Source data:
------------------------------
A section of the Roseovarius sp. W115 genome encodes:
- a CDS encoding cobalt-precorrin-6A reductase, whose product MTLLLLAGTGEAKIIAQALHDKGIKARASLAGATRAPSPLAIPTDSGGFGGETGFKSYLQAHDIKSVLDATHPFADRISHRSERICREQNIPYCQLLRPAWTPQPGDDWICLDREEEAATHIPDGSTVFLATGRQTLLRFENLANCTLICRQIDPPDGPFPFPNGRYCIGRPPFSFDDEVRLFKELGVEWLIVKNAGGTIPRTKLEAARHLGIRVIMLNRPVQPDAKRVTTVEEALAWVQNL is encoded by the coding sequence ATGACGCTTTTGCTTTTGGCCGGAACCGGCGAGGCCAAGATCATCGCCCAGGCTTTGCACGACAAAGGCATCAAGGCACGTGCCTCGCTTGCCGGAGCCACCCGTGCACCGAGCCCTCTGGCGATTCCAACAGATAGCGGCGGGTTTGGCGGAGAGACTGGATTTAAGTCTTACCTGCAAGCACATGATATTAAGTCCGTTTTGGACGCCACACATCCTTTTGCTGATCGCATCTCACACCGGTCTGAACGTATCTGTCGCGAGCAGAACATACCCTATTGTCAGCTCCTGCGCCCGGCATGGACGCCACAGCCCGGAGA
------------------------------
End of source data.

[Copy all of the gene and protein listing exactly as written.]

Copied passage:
A section of the Roseovarius sp. W115 genome encodes:
- a CDS encoding cobalt-precorrin-6A reductase, whose product MTLLLLAGTGEAKIIAQALHDKGIKARASLAGATRAPSPLAIPTDSGGFGGETGFKSYLQAHDIKSVLDATHPFADRISHRSERICREQNIPYCQLLRPAWTPQPGDDWICLDREEEAATHIPDGSTVFLATGRQTLLRFENLANCTLICRQIDPPDGPFPFPNGRYCIGRPPFSFDDEVRLFKELGVEWLIVKNAGGTIPRTKLEAARHLGIRVIMLNRPVQPDAKRVTTVEEALAWVQNL is encoded by the coding sequence ATGACGCTTTTGCTTTTGGCCGGAACCGGCGAGGCCAAGATCATCGCCCAGGCTTTGCACGACAAAGGCATCAAGGCACGTGCCTCGCTTGCCGGAGCCACCCGTGCACCGAGCCCTCTGGCGATTCCAACAGATAGCGGCGGGTTTGGCGGAGAGACTGGATTTAAGTCTTACCTGCAAGCACATGATATTAAGTCCGTTTTGGACGCCACACATCCTTTTGCTGATCGCATCTCACACCGGTCTGAACGTATCTGTCGCGAGCAGAACATACCCTATTGTCAGCTCCTGCGCCCGGCATGGACGCCACAGCCCGGAGA